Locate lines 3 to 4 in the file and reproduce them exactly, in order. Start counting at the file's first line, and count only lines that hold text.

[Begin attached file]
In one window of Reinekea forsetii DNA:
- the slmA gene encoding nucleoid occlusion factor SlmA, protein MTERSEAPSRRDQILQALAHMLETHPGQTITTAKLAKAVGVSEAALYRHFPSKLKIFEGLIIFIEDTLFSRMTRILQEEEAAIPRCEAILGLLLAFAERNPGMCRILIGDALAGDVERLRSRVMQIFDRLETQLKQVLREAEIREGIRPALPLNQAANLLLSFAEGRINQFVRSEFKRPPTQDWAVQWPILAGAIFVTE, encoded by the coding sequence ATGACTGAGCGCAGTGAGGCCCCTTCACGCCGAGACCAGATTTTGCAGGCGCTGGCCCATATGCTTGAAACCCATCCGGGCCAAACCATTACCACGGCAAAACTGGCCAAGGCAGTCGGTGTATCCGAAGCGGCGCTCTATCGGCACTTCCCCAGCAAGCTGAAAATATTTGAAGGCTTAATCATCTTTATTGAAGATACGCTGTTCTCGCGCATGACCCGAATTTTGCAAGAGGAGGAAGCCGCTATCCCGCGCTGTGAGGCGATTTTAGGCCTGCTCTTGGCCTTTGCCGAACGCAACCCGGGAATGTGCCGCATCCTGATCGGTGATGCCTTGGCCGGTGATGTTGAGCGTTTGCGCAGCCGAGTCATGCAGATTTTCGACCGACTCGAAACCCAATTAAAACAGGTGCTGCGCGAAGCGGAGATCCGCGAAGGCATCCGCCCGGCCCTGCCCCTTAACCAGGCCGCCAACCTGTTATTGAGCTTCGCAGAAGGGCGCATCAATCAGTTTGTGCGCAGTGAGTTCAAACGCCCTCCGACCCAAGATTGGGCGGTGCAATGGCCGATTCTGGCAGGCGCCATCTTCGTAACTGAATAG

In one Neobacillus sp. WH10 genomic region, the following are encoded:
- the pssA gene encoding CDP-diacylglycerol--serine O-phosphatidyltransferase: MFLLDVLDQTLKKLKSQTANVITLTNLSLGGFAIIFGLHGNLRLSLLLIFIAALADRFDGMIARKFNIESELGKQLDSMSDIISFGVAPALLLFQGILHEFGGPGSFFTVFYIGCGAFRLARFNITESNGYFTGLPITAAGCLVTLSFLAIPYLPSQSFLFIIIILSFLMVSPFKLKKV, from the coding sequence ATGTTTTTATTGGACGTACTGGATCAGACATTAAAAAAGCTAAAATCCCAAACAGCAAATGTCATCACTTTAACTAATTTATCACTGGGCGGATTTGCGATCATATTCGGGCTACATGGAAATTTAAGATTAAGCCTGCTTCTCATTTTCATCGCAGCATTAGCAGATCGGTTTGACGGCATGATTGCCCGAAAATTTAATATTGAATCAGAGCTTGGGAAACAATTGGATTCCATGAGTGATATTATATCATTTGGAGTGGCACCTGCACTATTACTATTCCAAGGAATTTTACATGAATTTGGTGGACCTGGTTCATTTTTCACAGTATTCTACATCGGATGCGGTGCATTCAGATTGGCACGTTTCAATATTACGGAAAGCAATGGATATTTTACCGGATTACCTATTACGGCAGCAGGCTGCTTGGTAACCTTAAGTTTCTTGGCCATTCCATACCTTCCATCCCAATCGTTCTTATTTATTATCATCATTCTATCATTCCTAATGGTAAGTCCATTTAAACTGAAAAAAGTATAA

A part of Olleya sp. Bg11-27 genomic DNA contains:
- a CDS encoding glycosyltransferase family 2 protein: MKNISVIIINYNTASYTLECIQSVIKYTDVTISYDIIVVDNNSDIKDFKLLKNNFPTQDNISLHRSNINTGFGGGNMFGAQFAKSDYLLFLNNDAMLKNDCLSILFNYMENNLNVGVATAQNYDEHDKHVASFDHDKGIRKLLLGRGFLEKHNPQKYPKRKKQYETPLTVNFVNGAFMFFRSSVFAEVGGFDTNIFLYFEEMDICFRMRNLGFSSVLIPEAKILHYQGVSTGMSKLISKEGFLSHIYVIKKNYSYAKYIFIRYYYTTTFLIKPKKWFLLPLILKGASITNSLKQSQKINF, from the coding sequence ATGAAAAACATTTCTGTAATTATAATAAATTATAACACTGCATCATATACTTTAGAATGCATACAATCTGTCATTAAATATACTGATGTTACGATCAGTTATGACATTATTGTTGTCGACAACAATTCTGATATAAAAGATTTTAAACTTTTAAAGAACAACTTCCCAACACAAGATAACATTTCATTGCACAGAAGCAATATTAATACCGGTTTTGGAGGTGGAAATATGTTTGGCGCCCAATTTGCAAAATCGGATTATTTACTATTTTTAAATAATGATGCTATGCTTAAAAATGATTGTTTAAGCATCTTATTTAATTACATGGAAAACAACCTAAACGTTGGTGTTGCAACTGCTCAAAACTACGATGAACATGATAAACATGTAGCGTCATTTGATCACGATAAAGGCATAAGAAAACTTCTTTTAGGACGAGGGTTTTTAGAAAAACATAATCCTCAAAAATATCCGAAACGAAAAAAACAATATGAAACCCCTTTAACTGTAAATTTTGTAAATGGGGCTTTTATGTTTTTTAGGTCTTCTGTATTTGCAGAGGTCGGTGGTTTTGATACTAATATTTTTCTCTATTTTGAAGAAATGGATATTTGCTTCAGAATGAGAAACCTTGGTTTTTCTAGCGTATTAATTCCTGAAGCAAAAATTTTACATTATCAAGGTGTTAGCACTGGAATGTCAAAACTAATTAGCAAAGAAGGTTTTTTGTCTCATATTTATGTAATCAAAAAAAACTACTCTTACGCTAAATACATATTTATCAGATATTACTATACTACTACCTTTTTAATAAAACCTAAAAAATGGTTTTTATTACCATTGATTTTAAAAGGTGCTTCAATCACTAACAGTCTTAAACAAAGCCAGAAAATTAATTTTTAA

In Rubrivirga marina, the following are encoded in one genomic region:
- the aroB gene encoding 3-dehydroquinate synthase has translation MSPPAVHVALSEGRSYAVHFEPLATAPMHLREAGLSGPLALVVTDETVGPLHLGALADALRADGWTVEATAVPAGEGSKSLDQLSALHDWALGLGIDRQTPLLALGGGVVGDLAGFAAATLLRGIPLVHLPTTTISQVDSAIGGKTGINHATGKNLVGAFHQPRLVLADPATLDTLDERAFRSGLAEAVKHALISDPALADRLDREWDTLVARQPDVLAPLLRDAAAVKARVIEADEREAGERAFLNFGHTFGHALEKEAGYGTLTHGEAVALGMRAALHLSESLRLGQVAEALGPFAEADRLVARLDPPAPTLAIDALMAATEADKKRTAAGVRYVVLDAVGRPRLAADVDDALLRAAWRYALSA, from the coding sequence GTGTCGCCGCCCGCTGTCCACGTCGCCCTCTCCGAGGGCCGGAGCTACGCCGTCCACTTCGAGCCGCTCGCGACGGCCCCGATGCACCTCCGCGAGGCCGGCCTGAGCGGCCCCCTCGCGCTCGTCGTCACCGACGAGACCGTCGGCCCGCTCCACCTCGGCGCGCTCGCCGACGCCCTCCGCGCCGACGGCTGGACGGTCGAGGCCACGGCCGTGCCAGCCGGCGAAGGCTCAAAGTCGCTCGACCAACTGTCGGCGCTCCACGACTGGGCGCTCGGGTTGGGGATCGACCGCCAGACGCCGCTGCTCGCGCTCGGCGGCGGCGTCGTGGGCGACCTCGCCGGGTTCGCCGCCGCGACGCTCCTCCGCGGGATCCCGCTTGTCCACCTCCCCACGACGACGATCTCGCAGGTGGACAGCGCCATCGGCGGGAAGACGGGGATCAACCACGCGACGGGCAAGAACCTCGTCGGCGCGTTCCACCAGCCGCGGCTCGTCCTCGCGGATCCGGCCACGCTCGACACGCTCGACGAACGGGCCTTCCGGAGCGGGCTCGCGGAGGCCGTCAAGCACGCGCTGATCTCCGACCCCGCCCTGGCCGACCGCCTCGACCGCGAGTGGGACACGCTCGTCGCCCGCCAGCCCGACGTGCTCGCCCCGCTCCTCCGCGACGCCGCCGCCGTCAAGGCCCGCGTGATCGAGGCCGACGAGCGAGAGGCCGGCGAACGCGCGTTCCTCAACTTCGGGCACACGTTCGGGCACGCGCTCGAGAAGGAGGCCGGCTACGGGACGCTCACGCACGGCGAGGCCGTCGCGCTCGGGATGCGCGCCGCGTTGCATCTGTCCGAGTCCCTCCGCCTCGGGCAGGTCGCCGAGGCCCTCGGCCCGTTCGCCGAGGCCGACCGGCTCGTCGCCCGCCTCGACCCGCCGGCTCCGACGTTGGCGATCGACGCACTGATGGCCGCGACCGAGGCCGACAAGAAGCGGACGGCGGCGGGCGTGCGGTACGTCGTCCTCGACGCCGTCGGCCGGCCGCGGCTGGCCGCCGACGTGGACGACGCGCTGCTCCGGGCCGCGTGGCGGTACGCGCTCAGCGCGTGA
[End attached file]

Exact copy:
In one Neobacillus sp. WH10 genomic region, the following are encoded:
- the pssA gene encoding CDP-diacylglycerol--serine O-phosphatidyltransferase: MFLLDVLDQTLKKLKSQTANVITLTNLSLGGFAIIFGLHGNLRLSLLLIFIAALADRFDGMIARKFNIESELGKQLDSMSDIISFGVAPALLLFQGILHEFGGPGSFFTVFYIGCGAFRLARFNITESNGYFTGLPITAAGCLVTLSFLAIPYLPSQSFLFIIIILSFLMVSPFKLKKV, from the coding sequence ATGTTTTTATTGGACGTACTGGATCAGACATTAAAAAAGCTAAAATCCCAAACAGCAAATGTCATCACTTTAACTAATTTATCACTGGGCGGATTTGCGATCATATTCGGGCTACATGGAAATTTAAGATTAAGCCTGCTTCTCATTTTCATCGCAGCATTAGCAGATCGGTTTGACGGCATGATTGCCCGAAAATTTAATATTGAATCAGAGCTTGGGAAACAATTGGATTCCATGAGTGATATTATATCATTTGGAGTGGCACCTGCACTATTACTATTCCAAGGAATTTTACATGAATTTGGTGGACCTGGTTCATTTTTCACAGTATTCTACATCGGATGCGGTGCATTCAGATTGGCACGTTTCAATATTACGGAAAGCAATGGATATTTTACCGGATTACCTATTACGGCAGCAGGCTGCTTGGTAACCTTAAGTTTCTTGGCCATTCCATACCTTCCATCCCAATCGTTCTTATTTATTATCATCATTCTATCATTCCTAATGGTAAGTCCATTTAAACTGAAAAAAGTATAA